The picture shows how the front section has been cut off, roughly aligned and held in place with some C-clamps. Once I get the height and location locked in, then the whole unit will be welded in and made to blend in as much as possible.

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Neils88
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Report this Post06-06-2015 10:46 PM Click Here to See the Profile for Neils88Click Here to Email Neils88Send a Private Message to Neils88Edit/Delete MessageReply w/QuoteDirect Link to This Post
Starting to frame up the roof section. I plan on "re-purposing" the Fiero roof, specifically the forward and rear sections. A small piece has been removed from the middle of the rear section, and the B pillar angles have been opened up to match the Aventador roof. The B pillars still need to be modified to account for the small quarter window. Lots more work needed on the front section and the A pillars will be beefed up substantially. I'll also add some addition bracing due to the large unsupported area of fiberglass.


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Neils88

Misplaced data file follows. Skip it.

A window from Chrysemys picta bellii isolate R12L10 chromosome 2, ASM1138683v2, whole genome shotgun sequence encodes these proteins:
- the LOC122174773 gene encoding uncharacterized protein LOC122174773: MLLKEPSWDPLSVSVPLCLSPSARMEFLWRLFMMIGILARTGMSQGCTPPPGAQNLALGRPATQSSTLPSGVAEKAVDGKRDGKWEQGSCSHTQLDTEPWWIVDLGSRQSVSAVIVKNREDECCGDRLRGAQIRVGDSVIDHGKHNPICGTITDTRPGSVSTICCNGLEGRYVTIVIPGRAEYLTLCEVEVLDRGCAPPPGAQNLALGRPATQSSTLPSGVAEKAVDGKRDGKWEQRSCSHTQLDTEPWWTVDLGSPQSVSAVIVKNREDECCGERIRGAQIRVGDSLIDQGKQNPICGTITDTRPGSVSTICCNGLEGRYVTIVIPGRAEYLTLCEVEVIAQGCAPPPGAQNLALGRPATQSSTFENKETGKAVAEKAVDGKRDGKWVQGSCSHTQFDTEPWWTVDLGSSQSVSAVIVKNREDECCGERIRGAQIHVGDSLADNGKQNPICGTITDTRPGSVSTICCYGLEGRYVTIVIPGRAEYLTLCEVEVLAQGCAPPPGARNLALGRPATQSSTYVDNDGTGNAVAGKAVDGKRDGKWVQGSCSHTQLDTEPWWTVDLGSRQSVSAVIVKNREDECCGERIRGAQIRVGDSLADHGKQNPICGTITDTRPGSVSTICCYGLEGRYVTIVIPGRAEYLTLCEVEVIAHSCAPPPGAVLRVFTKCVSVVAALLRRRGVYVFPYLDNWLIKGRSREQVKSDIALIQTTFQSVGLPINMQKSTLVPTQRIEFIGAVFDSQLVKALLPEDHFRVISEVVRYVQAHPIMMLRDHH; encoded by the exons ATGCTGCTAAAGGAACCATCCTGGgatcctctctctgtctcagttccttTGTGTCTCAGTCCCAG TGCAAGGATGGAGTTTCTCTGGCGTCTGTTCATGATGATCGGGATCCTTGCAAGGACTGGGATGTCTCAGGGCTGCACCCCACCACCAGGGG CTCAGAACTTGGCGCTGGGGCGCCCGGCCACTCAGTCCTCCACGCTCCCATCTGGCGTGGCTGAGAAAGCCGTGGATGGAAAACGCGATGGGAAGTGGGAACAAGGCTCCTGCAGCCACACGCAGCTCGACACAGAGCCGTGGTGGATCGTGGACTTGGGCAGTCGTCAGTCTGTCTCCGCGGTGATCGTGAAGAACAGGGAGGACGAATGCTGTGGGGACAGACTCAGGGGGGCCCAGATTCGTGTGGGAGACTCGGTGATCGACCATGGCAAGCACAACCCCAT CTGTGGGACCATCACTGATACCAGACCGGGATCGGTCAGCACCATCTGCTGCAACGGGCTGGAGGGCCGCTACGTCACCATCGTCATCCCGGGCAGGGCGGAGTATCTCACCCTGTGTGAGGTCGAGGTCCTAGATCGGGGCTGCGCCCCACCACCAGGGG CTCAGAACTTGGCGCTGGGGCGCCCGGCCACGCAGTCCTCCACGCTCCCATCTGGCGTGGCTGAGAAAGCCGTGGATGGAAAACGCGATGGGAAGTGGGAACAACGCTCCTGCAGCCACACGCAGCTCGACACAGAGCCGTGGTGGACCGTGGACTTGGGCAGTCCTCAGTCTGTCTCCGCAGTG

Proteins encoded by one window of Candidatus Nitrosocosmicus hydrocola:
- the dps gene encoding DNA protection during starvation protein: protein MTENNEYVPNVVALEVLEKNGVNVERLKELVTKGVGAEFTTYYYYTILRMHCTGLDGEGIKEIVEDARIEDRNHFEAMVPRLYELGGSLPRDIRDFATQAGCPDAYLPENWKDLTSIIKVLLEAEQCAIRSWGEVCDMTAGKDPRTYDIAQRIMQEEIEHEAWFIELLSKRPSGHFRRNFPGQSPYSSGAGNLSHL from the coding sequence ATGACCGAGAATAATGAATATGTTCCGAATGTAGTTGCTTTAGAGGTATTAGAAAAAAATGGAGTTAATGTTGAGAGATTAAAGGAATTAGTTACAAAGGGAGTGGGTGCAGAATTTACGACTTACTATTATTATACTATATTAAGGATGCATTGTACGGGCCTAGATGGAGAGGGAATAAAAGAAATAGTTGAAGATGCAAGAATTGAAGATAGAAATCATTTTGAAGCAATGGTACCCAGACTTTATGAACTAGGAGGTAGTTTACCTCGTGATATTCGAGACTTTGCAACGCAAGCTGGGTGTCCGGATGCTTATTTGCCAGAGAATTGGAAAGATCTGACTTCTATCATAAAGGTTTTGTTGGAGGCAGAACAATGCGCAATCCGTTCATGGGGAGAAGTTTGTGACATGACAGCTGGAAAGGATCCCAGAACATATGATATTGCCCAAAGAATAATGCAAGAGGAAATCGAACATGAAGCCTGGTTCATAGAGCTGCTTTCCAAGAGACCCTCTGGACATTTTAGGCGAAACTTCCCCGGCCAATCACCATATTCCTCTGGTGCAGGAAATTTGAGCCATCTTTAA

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Report this Post06-09-2015 10:19 PM Click Here to See the Profile for Neils88Click Here to Email Neils88Send a Private Message to Neils88Edit/Delete MessageReply w/QuoteDirect Link to This Post
Slow progress, but got a little more framing completed on the roof section. Have to be really careful to ensure everything is lined up at the correct angles. I'll be building the roof section up for maximum strength whilst maintaining the thin stock panel profile.



The complex part is that the roof isn't flat or a simple curve. It is modeled after a stealth fighter, so it has multiple angles (tough to see in the pics) which makes it a little bit harder to get all the pieces to line up properly....

[This message has been edited by Neils88 (edited 06-09-2015).]

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Report this Post06-09-2015 10:51 PM Click Here to See the Profile for zzzhuhSend a Private Message to zzzhuhEdit/Delete MessageReply w/QuoteDirect Link to This Post
Keep up the good work mate! It looks like it is coming together, can't wait to see it complete!

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Neils88
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Report this Post06-10-2015 10:04 AM Click Here to See the Profile for Neils88Click Here to Email Neils88Send a Private Message to Neils88Edit/Delete MessageReply w/QuoteDirect Link to This Post
 
quote
Originally posted by zzzhuh: